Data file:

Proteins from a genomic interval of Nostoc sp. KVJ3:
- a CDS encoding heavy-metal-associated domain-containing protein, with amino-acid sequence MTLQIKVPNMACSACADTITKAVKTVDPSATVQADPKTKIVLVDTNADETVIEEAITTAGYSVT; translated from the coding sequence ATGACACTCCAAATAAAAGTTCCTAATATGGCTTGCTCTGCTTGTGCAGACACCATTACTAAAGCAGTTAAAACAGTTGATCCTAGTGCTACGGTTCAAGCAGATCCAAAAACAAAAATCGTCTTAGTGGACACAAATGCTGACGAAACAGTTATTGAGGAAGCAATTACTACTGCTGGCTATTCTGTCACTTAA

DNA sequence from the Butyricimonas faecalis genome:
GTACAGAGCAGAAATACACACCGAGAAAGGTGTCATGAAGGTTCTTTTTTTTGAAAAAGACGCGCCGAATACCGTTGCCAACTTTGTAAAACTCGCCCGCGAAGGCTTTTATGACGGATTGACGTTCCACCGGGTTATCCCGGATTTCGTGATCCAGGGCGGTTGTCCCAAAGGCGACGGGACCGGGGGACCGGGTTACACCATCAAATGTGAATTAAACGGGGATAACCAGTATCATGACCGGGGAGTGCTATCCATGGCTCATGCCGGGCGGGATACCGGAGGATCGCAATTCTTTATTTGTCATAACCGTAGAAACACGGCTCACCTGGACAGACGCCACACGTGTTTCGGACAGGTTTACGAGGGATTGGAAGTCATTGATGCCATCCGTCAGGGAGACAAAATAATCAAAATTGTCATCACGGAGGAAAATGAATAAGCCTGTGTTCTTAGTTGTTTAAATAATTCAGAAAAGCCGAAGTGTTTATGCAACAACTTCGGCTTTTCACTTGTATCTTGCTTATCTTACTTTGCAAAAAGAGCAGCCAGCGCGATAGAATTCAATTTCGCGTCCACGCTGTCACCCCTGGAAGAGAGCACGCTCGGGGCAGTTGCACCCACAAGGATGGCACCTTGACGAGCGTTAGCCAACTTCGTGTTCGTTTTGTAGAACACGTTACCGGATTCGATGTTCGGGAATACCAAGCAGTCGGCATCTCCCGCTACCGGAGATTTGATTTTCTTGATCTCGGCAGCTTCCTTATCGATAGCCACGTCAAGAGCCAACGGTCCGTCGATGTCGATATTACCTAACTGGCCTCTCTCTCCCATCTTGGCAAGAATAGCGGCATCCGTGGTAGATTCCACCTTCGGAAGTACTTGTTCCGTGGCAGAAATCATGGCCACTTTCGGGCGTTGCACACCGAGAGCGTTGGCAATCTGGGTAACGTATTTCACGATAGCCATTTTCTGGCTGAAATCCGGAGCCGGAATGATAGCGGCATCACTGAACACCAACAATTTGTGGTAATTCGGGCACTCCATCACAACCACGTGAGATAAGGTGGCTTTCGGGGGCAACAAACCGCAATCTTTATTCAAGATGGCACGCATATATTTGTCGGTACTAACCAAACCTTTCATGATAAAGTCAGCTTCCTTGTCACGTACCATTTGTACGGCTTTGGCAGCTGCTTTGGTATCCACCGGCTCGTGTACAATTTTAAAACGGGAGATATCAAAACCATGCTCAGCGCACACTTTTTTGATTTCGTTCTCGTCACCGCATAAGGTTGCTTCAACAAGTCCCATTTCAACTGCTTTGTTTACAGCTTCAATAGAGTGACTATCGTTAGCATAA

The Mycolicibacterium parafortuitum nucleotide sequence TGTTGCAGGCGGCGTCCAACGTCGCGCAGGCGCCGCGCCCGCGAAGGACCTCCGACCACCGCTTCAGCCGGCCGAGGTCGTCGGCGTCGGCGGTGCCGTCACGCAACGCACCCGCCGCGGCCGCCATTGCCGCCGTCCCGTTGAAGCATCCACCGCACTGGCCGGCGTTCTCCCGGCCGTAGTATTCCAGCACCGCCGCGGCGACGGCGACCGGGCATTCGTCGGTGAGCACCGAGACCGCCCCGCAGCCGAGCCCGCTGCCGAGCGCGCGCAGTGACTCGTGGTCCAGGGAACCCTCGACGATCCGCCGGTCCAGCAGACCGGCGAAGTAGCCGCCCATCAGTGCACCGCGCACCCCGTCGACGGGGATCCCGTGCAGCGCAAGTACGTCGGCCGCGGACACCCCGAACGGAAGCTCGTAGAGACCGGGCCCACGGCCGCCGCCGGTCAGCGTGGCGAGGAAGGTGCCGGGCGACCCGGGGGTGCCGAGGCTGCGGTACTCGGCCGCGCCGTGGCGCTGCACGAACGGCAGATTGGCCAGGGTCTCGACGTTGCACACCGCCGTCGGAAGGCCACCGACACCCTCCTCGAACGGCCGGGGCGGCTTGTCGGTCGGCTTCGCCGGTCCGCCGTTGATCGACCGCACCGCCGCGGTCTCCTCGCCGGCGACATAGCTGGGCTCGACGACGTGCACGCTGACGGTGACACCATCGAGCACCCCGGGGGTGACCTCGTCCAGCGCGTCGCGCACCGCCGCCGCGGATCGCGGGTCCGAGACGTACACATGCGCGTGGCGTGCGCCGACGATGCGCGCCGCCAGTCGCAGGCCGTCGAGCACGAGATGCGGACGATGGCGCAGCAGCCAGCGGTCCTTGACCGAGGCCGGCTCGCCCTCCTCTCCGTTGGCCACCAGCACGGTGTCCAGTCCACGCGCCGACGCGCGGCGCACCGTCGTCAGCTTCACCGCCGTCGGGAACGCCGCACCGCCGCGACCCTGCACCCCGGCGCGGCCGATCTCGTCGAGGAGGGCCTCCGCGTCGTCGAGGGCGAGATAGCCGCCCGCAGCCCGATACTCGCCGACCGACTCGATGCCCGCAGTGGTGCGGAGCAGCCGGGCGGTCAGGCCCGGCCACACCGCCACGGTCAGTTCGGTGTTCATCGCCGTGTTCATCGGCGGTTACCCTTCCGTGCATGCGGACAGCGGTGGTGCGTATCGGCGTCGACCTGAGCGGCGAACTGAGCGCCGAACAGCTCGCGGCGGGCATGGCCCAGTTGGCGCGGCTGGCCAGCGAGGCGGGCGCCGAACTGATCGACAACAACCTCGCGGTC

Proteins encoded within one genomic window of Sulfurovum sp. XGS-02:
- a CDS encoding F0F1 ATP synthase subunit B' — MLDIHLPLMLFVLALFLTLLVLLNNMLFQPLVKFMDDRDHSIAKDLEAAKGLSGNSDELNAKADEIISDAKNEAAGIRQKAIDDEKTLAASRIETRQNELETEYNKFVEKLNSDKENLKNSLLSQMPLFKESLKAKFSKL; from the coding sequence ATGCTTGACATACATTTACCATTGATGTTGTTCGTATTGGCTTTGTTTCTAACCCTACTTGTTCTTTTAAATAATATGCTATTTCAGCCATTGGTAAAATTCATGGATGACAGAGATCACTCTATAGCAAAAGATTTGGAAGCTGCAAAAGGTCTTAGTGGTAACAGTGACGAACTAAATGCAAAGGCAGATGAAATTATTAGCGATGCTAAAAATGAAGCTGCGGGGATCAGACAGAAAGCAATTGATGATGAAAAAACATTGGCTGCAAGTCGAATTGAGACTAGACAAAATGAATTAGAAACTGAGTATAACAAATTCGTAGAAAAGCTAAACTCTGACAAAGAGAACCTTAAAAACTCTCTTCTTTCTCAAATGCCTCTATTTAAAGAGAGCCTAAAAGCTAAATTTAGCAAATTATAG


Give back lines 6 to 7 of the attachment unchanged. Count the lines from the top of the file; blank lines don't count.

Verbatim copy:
Proteins encoded within one genomic window of Sulfurovum sp. XGS-02:
- a CDS encoding F0F1 ATP synthase subunit B' — MLDIHLPLMLFVLALFLTLLVLLNNMLFQPLVKFMDDRDHSIAKDLEAAKGLSGNSDELNAKADEIISDAKNEAAGIRQKAIDDEKTLAASRIETRQNELETEYNKFVEKLNSDKENLKNSLLSQMPLFKESLKAKFSKL; from the coding sequence ATGCTTGACATACATTTACCATTGATGTTGTTCGTATTGGCTTTGTTTCTAACCCTACTTGTTCTTTTAAATAATATGCTATTTCAGCCATTGGTAAAATTCATGGATGACAGAGATCACTCTATAGCAAAAGATTTGGAAGCTGCAAAAGGTCTTAGTGGTAACAGTGACGAACTAAATGCAAAGGCAGATGAAATTATTAGCGATGCTAAAAATGAAGCTGCGGGGATCAGACAGAAAGCAATTGATGATGAAAAAACATTGGCTGCAAGTCGAATTGAGACTAGACAAAATGAATTAGAAACTGAGTATAACAAATTCGTAGAAAAGCTAAACTCTGACAAAGAGAACCTTAAAAACTCTCTTCTTTCTCAAATGCCTCTATTTAAAGAGAGCCTAAAAGCTAAATTTAGCAAATTATAG